Philly Newspaper Normalizes White Supremacy with Support for Phillies’ “Pistachio Girl”

Last week, the Philadelphia Inquirer editorial board published an opinion piece on outed white nationalist and white supremacist Emily Youcis, better known as the “Pistachio Girl” from Citizens Bank Ballpark.  The opinion piece titled “Firing ‘Pistachio Girl’ for comments understandable, but hard to swallow” does exactly what the title describes.  It takes another step into normalizing the rhetoric white supremacists used throughout the presidential campaign.

The oped describes the Phillies off-season as “quiet” one where the boys in stripes were “batting .500.”  The paper called the hiring of fan favorite John Kruk back to the booth as a color commentator a “home run,” and then in the very next sentence called Aramark’s decision to fire the white supremacist hawking pistachios a “free-speech error” that was understandable?

Understandable in what way (looking at Stu Bykofsky)?

The remaining of the editorial board’s oped is littered with drivel that takes a backseat observation to describing Youcis’ rise as a social media star amongst the white-washed, white supremacist “Neo-Nazi” movement.


I – admittedly – have maybe dedicated a total of 20 minutes of my life seeking out Youcis’ online antics that led to her firing since she became a social media cause célèbre over a month ago, but the Philadelphia Inquirer’s dismissive excuse over firing “workers [who] get punished for speaking their mind on their free time” is a dangerous attempt at normalizing racism and white supremacy.  It’s like saying “hey, you can be a shitty racist outside of work on the internet and still have a job!”

(Still looking at Stu Bykofsky)

As I eluded to in the previous paragraph, the time I spent writing this story bigly eclipses the time I spent reading and watching what Youcis has said on the internet.  Why?  Because Emily Youcis, myself and the editorial board members at the Philadelphia Inquirer all operate within different bubbles and echo chambers.  What I say here has little bearing to what Emily Youcis or her following thinks even though it can be something really important for our readership or some movement.

The day before Youcis was fired she appeared on a Youtube channel explaining how she became a “white nationalist.”  In a six minute video clip, Youcis explained growing up in Harrisburg, Pennsylvania how she felt shamed for growing up white in a “diverse” area and how she would be taunted by “some of the black kids” in school.  She believes that she was taught that she did not have any roots or historical culture to research.  Instead, the only fallback was the “Jew constructed media culture,” and said “from a young age the Jews got me good.  I was self hating and had a big deep hole in my self for not having any real roots.”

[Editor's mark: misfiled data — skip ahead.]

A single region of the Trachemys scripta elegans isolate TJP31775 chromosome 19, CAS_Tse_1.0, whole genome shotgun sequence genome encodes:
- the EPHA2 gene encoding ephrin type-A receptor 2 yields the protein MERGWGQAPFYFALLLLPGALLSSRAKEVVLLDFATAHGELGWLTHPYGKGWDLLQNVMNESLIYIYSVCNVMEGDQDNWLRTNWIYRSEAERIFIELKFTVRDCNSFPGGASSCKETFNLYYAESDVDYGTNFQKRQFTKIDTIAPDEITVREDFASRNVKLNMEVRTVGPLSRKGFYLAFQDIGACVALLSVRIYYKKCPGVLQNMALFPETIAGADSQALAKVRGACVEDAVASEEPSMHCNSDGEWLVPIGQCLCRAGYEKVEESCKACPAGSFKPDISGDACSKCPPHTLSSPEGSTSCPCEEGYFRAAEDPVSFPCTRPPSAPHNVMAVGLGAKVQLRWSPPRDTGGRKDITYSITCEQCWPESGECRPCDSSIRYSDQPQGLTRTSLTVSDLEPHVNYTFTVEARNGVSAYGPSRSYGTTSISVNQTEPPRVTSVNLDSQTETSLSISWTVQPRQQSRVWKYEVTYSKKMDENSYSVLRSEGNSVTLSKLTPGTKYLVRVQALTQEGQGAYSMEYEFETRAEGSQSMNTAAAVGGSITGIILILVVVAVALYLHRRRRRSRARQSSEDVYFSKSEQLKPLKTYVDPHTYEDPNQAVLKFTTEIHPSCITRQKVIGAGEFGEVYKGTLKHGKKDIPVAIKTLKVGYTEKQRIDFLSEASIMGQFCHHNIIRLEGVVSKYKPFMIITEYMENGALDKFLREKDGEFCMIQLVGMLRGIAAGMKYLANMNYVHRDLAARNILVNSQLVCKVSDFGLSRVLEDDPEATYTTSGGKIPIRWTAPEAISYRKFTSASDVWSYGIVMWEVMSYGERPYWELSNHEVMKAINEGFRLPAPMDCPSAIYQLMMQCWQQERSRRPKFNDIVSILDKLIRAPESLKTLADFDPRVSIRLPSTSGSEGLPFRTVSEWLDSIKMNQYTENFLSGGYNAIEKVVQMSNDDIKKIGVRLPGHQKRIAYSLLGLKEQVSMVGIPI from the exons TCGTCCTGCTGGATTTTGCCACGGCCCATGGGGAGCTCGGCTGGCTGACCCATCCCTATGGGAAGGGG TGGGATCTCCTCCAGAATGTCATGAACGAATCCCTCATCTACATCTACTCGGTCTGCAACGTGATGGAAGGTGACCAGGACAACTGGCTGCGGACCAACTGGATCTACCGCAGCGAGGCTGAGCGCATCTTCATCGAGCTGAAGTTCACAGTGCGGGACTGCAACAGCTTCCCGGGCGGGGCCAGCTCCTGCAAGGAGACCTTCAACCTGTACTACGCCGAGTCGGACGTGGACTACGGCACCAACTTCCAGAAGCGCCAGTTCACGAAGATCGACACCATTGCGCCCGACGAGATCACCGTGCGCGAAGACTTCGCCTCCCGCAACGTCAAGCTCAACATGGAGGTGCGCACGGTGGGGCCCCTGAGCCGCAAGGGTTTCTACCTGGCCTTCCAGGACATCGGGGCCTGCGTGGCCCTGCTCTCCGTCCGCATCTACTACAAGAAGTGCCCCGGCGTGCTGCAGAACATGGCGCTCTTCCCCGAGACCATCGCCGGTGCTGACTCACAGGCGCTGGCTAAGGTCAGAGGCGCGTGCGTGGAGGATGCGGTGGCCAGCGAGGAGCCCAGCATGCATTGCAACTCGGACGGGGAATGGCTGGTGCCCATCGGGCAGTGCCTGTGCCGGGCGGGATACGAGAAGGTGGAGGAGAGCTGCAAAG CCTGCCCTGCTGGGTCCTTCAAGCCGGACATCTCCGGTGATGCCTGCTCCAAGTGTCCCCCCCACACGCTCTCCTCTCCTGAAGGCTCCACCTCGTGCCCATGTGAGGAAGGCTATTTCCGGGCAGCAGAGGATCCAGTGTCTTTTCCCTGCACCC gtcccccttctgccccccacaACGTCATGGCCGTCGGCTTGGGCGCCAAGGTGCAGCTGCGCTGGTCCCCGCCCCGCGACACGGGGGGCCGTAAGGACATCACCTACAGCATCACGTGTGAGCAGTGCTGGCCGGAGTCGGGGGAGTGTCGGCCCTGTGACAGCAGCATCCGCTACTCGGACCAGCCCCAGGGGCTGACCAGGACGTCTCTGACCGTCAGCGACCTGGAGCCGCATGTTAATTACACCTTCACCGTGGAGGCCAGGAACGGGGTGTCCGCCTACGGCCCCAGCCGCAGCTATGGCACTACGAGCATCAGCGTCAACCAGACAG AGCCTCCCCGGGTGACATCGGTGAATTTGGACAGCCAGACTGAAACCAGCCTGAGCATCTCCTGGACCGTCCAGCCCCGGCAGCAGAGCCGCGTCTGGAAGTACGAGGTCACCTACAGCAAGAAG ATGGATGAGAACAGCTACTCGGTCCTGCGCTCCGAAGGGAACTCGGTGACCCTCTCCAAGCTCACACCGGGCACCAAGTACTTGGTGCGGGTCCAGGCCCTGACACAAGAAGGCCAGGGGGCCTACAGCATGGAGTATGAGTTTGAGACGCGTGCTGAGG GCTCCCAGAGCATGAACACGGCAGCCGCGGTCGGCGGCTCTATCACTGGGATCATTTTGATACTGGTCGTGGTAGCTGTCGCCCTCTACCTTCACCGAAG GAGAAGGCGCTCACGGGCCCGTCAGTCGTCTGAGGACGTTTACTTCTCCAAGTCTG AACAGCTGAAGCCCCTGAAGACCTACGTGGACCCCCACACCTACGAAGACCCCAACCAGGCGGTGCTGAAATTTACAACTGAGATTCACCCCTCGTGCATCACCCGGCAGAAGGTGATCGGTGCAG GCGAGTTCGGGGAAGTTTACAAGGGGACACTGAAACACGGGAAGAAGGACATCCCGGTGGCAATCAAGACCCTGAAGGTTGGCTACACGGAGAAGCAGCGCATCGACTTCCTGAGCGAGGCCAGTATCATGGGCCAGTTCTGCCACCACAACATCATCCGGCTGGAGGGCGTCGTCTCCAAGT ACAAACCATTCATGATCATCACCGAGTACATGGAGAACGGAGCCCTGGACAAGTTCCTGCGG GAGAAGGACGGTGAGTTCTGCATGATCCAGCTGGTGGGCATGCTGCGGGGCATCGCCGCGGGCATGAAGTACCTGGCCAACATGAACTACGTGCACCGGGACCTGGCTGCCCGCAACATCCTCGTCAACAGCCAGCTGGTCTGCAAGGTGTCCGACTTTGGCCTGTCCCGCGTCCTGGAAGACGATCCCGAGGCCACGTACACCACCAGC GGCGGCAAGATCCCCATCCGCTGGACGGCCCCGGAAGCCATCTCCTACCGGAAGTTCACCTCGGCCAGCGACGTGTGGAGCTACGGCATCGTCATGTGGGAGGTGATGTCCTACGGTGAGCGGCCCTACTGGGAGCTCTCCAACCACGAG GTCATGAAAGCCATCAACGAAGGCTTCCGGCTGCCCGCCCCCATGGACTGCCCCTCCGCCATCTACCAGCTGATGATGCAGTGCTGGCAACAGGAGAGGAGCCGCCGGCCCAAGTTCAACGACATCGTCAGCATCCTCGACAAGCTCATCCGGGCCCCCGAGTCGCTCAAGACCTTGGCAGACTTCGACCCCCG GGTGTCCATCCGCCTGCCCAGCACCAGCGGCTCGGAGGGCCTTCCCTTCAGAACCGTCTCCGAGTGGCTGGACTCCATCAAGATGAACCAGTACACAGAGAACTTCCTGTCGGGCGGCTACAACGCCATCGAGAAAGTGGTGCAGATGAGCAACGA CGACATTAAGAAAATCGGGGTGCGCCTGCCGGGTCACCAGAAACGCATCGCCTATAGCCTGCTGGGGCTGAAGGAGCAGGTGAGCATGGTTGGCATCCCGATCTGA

This is just two minutes into the segment, and then she goes into her fascination for World War II, communism, the Bolshevik Revolution and books on Hitler and stuff at her local school library.  She then proceeds to say that her sources were “kosher,” and then came to the conclusion that “all the commies were Jews.  It was pretty obvious but at the time I didn’t make anything  I didn’t make anything of it.  ‘Oh! Jews just love communism.'”  The interview continues and you can figure out where the end goes.


This dangerous – and not normal – rhetoric has been something that has literally been festering in Donald Trump’s echo chamber a long time before he announced his candidacy for president.  VICE News recently published a report analyzing data exclusively provided by MIT’s Media Lab.  The Electome project’s report dives into the political polarity and the echo chambers that journalists and Clinton and Trump supporters operate in on Twitter.   Newsflash, they are completely segregated communities and consciously or unconsciously, the bubbles and the echo chambers that journalists and Clinton supporters were in was, for the most part, completely walled off from Trump supporters on the platform.

The glib excuse that Youcis may just be some worker spouting off personal views is dangerous in two ways.  First and foremost is the most obvious.   This poor excuse does nothing but normalizes racism and white supremacy in a major media market.  It allows someone to say something because of their political naivete or their youth.  That is not the case with Emily Youcis.  She holds and articulates repulsive and not normal political views in an area where that is the norm.  Secondly and not as obvious.   This excuse shows how the media is going to fail us in TrumpMerica.  The Philadelphia Inquirer’s editorial board have demonstrated that they are not aware at how vast Youcis’ echo chamber is or they do not care because we live in an age where both sides in politics is given an even playing field.

The center has broke and this must not be the new normal.

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About Sean Kitchen 681 Articles
Contributor and Assistant Editor for the Raging Chicken Press. Stationed in Harrisburg covering politics in the capitol. You can send tips to or reach me on twitter at @RCPress_Sean!
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